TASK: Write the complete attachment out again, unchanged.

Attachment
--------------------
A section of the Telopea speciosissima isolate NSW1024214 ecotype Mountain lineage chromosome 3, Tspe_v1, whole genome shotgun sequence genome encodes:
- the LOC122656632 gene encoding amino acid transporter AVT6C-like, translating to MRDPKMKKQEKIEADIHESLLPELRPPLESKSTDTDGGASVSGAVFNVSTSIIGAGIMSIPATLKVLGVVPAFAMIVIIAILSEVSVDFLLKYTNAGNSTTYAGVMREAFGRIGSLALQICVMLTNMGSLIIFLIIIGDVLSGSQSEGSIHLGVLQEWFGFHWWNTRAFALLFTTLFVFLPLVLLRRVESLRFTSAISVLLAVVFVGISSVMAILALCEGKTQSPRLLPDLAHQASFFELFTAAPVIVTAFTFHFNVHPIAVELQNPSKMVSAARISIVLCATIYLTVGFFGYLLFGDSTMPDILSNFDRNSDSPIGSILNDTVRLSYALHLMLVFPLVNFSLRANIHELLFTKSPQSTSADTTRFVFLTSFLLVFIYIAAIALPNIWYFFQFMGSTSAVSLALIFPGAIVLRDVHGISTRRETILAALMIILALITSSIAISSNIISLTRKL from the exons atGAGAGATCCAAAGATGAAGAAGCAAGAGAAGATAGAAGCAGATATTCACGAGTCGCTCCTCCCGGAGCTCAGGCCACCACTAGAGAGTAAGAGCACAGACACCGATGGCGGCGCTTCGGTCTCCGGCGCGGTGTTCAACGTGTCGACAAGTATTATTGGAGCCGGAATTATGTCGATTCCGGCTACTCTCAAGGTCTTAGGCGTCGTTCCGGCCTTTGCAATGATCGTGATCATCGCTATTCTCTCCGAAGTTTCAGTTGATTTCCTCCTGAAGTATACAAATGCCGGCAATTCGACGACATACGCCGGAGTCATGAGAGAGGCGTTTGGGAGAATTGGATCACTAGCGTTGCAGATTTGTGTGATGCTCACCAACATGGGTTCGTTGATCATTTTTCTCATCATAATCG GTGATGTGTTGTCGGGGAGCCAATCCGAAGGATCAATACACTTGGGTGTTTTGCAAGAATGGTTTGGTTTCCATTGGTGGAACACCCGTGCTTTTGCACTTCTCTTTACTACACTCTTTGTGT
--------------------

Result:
A section of the Telopea speciosissima isolate NSW1024214 ecotype Mountain lineage chromosome 3, Tspe_v1, whole genome shotgun sequence genome encodes:
- the LOC122656632 gene encoding amino acid transporter AVT6C-like, translating to MRDPKMKKQEKIEADIHESLLPELRPPLESKSTDTDGGASVSGAVFNVSTSIIGAGIMSIPATLKVLGVVPAFAMIVIIAILSEVSVDFLLKYTNAGNSTTYAGVMREAFGRIGSLALQICVMLTNMGSLIIFLIIIGDVLSGSQSEGSIHLGVLQEWFGFHWWNTRAFALLFTTLFVFLPLVLLRRVESLRFTSAISVLLAVVFVGISSVMAILALCEGKTQSPRLLPDLAHQASFFELFTAAPVIVTAFTFHFNVHPIAVELQNPSKMVSAARISIVLCATIYLTVGFFGYLLFGDSTMPDILSNFDRNSDSPIGSILNDTVRLSYALHLMLVFPLVNFSLRANIHELLFTKSPQSTSADTTRFVFLTSFLLVFIYIAAIALPNIWYFFQFMGSTSAVSLALIFPGAIVLRDVHGISTRRETILAALMIILALITSSIAISSNIISLTRKL from the exons atGAGAGATCCAAAGATGAAGAAGCAAGAGAAGATAGAAGCAGATATTCACGAGTCGCTCCTCCCGGAGCTCAGGCCACCACTAGAGAGTAAGAGCACAGACACCGATGGCGGCGCTTCGGTCTCCGGCGCGGTGTTCAACGTGTCGACAAGTATTATTGGAGCCGGAATTATGTCGATTCCGGCTACTCTCAAGGTCTTAGGCGTCGTTCCGGCCTTTGCAATGATCGTGATCATCGCTATTCTCTCCGAAGTTTCAGTTGATTTCCTCCTGAAGTATACAAATGCCGGCAATTCGACGACATACGCCGGAGTCATGAGAGAGGCGTTTGGGAGAATTGGATCACTAGCGTTGCAGATTTGTGTGATGCTCACCAACATGGGTTCGTTGATCATTTTTCTCATCATAATCG GTGATGTGTTGTCGGGGAGCCAATCCGAAGGATCAATACACTTGGGTGTTTTGCAAGAATGGTTTGGTTTCCATTGGTGGAACACCCGTGCTTTTGCACTTCTCTTTACTACACTCTTTGTGT